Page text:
Date of Award
Master of Science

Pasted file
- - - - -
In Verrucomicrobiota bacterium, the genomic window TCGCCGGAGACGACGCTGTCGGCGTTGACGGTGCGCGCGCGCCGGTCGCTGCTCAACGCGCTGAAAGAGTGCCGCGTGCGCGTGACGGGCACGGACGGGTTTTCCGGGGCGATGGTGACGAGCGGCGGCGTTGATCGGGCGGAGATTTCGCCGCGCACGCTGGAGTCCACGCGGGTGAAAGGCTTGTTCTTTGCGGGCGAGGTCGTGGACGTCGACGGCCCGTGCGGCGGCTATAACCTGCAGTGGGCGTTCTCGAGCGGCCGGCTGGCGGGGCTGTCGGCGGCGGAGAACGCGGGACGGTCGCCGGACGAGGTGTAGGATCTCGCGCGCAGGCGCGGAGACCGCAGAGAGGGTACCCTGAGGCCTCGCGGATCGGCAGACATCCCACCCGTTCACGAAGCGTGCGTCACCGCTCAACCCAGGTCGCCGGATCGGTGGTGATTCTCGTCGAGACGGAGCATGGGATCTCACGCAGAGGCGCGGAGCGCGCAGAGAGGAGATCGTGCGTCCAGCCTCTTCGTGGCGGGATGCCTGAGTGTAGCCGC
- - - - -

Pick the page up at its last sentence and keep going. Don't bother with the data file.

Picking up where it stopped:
Climate change is predicted to cause shifts in average temperature and increase extreme heat events. The common paradigm is species will shift their range in order to deal with the changing climate, but endotherms may have the ability to physiologically acclimate to these changes. To test this I measured body temperatures (Tb), metabolic rate, corticosterone expression, heat shock protein accumulation, and immune function to determine the integrative systems responses to heat stressors in mice. I tested mice with chronic heat stress and acute heat stressors to simulate predicted changes in future climates. Overall I found that chronic heat stress, but not acute heat stressors caused an increase in Tb. Metabolic rate was not changed by any temperature treatment. Corticosterone was suppressed in acute, but not chronic, heat stress treatments. This suppression of corticosterone response in the acute heat groups is likely because prolonged corticosterone responses are costly to other physiological systems. All heat treatments caused accumulation of HSPs, with the acute stressors having a higher accumulation. This indicates acute heat stressors are more stressful than chronic heat stress, and suggests a shift from endocrine system to cellular level stress protection. Finally I found that no heat treatment had a detrimental effect on immune function. All of my results lead to the conclusion that endotherms do have the ability to physiologically acclimate to potential changing climates. Integrating this knowledge allows us to better forecast endothermic responses to climate change, and will lead to more realistic and robust climate change models for endotherm species.
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